Protests reignite in Ferguson
Police on Wednesday arrested a group of protesters threatening to shut down a portion of Interstate 70 near Ferguson, Missouri.
Some demonstrators threw rocks at police during the emotionally charged protest, aimed at convincing Gov. Jay Nixon to appoint a special prosecutor to investigate last month’s shooting death of 18-year-old Michael Brown. CNN witnessed about two dozen people being taken into custody.
A grand jury is presently hearing the Brown case and will determine whether Ferguson Police Officer Darren Wilson will face any charges.
Local authorities advised protesters not to disrupt interstate traffic and stopped protesters from blocking the highway.
Demonstrators who weren’t detained said they were heading to downtown Ferguson to protest there.
“Attempting to block an interstate highway is unsafe and unacceptable. … People trying to shut down I-70 would not only create a very serious hazard for themselves, but also for motorists simply trying to get home from school or work,” Missouri Highway Patrol Capt. Ron Johnson said before the protest, according to CNN affiliate KMOV.
The protest comes amid a busy week in the Brown case.
On Tuesday night, the Ferguson City Council met for the first time since the shooting, and on the agenda was the creation of a citizen review board to work with the police department.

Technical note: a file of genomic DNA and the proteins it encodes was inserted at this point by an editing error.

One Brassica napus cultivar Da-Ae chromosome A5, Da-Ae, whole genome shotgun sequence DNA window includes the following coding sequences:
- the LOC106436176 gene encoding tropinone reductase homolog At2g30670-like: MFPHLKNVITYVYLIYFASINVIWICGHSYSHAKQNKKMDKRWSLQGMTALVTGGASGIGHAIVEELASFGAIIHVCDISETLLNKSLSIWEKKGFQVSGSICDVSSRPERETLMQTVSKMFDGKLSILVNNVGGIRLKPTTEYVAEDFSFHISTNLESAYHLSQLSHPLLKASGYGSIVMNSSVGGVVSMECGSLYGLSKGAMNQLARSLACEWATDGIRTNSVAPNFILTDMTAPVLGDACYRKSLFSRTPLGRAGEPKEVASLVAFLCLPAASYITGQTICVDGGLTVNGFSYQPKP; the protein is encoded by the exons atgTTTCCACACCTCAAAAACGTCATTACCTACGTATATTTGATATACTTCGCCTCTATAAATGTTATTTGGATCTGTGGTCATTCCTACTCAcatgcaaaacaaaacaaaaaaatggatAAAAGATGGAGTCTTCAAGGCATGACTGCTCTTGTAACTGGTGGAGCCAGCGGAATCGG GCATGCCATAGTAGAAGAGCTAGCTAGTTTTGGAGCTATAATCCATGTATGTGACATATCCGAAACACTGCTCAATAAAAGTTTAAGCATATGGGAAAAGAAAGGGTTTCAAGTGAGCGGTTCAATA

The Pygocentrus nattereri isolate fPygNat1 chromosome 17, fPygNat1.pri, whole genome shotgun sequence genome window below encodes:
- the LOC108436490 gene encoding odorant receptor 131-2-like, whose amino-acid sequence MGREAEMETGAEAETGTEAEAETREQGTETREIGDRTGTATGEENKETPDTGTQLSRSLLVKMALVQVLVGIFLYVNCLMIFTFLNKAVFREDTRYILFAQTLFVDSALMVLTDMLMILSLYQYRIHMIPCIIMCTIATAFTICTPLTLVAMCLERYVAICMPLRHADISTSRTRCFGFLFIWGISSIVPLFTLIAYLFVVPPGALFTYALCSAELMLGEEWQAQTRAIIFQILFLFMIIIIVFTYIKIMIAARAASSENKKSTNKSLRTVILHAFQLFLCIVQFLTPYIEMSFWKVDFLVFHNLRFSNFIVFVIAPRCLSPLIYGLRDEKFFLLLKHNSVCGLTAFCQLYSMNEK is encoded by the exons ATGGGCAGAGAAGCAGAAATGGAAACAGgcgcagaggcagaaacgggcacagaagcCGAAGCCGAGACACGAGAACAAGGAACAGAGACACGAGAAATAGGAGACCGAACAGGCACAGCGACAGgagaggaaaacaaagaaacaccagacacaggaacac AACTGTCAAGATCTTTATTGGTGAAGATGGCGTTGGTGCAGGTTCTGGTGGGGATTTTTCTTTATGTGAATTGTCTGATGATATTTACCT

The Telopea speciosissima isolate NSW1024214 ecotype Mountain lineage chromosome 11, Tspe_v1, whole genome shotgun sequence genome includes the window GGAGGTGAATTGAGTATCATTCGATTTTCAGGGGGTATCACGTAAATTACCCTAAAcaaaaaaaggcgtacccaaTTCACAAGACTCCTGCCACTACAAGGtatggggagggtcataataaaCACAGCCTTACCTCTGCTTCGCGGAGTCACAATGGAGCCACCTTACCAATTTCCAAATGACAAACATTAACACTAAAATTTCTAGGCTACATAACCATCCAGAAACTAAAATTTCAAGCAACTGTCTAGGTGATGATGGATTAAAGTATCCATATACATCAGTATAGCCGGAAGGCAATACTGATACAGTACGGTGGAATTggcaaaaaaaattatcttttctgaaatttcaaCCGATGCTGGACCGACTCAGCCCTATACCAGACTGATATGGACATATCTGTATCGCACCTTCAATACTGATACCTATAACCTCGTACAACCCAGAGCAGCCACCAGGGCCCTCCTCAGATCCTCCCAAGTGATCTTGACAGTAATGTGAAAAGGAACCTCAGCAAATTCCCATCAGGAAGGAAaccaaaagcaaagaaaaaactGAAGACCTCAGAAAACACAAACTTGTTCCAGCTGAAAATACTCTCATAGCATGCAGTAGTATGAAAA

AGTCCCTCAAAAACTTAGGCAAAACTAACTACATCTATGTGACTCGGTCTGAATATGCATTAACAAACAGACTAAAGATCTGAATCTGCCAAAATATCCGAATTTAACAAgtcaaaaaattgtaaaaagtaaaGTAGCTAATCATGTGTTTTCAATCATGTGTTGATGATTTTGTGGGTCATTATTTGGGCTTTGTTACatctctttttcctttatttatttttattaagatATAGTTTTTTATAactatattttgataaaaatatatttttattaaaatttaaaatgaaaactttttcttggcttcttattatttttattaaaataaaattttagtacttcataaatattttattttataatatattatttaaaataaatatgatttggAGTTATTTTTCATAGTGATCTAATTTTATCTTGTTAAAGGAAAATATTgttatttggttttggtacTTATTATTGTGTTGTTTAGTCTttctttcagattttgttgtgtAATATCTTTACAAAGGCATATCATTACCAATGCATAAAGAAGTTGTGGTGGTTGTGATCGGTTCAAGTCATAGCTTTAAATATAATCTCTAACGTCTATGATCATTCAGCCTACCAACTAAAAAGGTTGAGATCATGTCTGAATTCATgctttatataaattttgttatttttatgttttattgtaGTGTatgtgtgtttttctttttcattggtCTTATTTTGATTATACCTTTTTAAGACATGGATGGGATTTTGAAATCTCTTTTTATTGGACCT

The meeting quickly turned rowdy, though, with some in attendance chanting Brown’s name and shouting at council members, according to various media reports.
“You have the Michael Brown movement in your face because of your ongoing neglect,” one woman told the Council.
Added another, “We’re not going to let you go back to business as usual.”
The ordinance to create the citizen review board was read Tuesday, but it requires a second reading before the Council can vote on it, Mayor James Knowles told the crowd, according to CNN affiliate KPLR.
Also Tuesday, Circuit Court Judge Ellen Levy Siwak denied a request from the St. Louis Post-Dispatch that Brown’s juvenile records be released, the paper reported. The paper sought the release of the records because there is heavy public interest in Brown’s history.
Though the records weren’t released, a juvenile court lawyer said Brown had no serious felony convictions as a juvenile, and he was facing no charges at the time of his death.
Earlier Tuesday, Brown’s family members appeared alongside members of the NAACP and the Rev. Al Sharpton’s National Action Network, demanding that Wilson be arrested for Brown’s death.
The news conference came after the Post-Dispatch reported that two witnesses — who were working at the Canfield Green apartment complex near where Brown was killed — said Wilson chased Brown on foot, fired at him as he fled and fatally shot him as he attempted to surrender with his hands up.
The witnesses’ accounts were important, NAN’s the Rev. Carlton Lee said, because the witnesses had no connection to Brown, Ferguson or Canfield Green and offer the perspectives of two outsiders.
“Darren Wilson should be arrested, booked, fingerprinted and photographed,” Brown family attorney Anthony Gray said during the Tuesday news conference.
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